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Archived: This report is greater than 3 years old. Findings may be used for research purposes, but should not be considered current.
This report is from AHRQ's series on Future Research Needs Projects.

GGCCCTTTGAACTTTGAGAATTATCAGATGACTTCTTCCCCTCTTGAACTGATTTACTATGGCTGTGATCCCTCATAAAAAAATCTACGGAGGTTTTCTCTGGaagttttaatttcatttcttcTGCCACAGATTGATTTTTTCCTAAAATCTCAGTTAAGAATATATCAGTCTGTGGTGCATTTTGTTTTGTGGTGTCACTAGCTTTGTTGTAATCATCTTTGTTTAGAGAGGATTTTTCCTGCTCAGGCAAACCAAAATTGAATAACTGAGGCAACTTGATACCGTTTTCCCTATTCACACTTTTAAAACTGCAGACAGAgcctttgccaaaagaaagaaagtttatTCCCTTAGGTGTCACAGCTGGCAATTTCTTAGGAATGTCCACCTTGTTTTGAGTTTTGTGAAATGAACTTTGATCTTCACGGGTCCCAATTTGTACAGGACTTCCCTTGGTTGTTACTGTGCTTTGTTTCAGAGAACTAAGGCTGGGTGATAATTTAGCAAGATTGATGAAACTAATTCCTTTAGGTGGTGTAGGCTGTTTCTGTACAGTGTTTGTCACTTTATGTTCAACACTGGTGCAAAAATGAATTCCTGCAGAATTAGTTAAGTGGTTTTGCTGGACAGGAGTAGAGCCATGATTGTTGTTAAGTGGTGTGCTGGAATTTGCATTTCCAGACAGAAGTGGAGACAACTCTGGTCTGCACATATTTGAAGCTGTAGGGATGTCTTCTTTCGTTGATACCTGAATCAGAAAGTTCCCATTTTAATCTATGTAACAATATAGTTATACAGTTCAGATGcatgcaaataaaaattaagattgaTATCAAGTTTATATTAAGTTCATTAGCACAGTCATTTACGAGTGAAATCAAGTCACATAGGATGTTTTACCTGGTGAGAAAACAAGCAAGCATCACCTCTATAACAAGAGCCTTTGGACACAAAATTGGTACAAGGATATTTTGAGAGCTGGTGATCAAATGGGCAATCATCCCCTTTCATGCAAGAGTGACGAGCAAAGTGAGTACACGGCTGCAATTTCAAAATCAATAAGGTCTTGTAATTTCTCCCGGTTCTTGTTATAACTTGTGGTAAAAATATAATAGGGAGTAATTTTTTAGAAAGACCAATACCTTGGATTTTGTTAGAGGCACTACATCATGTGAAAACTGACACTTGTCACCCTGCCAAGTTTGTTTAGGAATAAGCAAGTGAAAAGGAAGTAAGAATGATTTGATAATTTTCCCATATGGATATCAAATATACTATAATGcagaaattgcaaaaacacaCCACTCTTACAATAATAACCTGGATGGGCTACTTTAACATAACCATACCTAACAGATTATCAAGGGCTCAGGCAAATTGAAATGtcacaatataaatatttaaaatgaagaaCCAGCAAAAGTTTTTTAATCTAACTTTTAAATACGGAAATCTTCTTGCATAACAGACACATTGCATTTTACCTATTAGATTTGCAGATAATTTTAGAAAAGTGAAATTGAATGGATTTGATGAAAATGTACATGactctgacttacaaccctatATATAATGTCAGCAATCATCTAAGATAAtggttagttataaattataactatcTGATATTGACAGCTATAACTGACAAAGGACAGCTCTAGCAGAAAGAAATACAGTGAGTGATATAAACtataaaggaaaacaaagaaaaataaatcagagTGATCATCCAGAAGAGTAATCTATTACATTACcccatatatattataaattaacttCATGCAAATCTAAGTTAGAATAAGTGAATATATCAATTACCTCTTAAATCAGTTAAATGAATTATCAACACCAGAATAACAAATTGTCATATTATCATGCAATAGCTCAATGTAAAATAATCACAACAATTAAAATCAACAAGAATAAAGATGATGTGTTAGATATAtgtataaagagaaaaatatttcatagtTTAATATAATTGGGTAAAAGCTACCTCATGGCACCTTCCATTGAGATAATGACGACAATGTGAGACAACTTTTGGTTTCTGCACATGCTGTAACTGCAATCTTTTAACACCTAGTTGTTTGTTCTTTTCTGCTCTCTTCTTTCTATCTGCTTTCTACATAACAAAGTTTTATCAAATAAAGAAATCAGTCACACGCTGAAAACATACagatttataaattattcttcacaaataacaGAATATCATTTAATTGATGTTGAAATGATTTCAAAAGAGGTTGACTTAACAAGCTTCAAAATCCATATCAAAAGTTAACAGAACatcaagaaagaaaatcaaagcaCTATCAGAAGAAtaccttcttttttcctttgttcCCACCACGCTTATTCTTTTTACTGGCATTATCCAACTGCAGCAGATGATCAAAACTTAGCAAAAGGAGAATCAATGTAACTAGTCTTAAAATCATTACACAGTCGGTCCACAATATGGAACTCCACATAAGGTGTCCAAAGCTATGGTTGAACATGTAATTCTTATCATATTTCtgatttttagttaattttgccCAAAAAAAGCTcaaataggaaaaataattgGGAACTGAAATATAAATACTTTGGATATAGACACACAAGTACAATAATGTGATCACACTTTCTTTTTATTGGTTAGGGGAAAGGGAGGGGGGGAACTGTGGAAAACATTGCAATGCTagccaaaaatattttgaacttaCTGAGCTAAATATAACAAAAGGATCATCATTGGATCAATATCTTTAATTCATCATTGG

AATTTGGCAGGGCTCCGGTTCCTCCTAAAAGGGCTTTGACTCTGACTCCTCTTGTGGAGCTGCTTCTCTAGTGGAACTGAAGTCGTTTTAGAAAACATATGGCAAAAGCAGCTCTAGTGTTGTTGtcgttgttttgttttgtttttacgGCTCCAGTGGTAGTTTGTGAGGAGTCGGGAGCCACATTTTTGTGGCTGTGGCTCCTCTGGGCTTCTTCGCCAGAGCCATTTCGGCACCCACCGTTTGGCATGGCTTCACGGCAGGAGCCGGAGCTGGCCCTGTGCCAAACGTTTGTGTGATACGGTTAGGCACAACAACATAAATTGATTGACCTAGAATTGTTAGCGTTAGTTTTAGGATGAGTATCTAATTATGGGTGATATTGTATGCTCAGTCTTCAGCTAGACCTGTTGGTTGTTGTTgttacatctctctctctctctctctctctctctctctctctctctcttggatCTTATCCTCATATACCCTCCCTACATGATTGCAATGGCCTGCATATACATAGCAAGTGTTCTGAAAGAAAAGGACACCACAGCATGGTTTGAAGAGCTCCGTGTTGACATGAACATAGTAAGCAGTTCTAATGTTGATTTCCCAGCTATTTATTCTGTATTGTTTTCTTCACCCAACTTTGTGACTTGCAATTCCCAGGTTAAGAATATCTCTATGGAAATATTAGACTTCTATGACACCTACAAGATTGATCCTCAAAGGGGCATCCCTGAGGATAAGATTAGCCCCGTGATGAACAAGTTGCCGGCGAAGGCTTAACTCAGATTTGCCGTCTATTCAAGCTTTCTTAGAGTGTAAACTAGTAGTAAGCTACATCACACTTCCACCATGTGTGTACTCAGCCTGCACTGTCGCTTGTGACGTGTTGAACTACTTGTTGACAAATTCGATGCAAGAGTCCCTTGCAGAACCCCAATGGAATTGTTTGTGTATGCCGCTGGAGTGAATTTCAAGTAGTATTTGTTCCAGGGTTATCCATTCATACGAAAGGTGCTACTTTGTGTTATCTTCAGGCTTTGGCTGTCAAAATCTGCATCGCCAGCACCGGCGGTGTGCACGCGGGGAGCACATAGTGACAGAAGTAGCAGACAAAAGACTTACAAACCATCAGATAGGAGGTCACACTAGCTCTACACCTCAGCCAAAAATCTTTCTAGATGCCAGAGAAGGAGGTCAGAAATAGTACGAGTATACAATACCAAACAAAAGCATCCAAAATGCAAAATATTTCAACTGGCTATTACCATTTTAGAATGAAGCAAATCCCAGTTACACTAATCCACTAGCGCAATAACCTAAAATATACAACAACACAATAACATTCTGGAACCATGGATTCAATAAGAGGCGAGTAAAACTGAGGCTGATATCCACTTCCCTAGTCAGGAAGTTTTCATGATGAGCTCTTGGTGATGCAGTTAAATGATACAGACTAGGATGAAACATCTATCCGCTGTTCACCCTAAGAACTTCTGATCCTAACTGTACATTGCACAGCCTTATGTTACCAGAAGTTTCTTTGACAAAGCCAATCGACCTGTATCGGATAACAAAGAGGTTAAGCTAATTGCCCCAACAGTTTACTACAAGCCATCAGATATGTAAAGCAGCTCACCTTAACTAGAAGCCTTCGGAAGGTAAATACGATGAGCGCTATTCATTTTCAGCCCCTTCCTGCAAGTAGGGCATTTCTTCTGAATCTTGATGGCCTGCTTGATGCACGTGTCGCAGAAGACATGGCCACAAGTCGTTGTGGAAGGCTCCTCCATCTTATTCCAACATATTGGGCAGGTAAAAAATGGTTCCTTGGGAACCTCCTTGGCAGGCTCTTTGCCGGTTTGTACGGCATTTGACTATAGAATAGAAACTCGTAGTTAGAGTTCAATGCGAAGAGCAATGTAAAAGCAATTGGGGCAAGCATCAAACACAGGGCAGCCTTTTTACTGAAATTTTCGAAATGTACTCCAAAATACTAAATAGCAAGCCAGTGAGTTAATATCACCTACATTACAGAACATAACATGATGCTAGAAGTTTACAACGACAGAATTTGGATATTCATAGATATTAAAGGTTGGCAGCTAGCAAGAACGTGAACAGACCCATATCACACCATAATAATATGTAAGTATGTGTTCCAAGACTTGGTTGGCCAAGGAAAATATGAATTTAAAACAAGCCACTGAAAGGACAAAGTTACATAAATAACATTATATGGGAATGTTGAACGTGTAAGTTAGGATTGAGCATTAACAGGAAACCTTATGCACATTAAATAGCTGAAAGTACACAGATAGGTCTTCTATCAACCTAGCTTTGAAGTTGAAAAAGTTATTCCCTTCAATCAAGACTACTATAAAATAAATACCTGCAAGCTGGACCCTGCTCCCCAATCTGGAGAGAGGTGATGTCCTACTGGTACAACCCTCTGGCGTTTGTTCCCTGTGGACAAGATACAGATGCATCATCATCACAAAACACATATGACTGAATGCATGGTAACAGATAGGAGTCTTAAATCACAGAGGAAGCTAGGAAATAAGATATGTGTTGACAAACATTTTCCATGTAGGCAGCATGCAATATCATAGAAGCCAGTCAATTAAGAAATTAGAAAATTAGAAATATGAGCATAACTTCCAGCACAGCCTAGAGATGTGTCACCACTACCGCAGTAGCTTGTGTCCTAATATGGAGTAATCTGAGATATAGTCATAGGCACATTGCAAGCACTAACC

Cardiovascular disease remains the leading cause of death among women in the United States. More than 500,000 women die of cardiovascular disease each year, exceeding the number of deaths in men and the next seven causes of death in women combined. This translates into approximately one death every minute. This report focuses on women because of the differences in clinical presentation and coronary anatomy, which affect the treatment options for coronary artery disease (CAD). Currently available guidelines and systematic reviews provide specific treatment recommendations for women only among a subset of treatment options, and overall assume that treatment options are equally effective for both sexes when gender data are not available. However, women have a worse prognosis than men for manifestations of CAD such as acute myocardial infarction (MI), and some data suggest that women and men do not respond equally to the same treatments. Further, women are more likely than men to experience bleeding complications.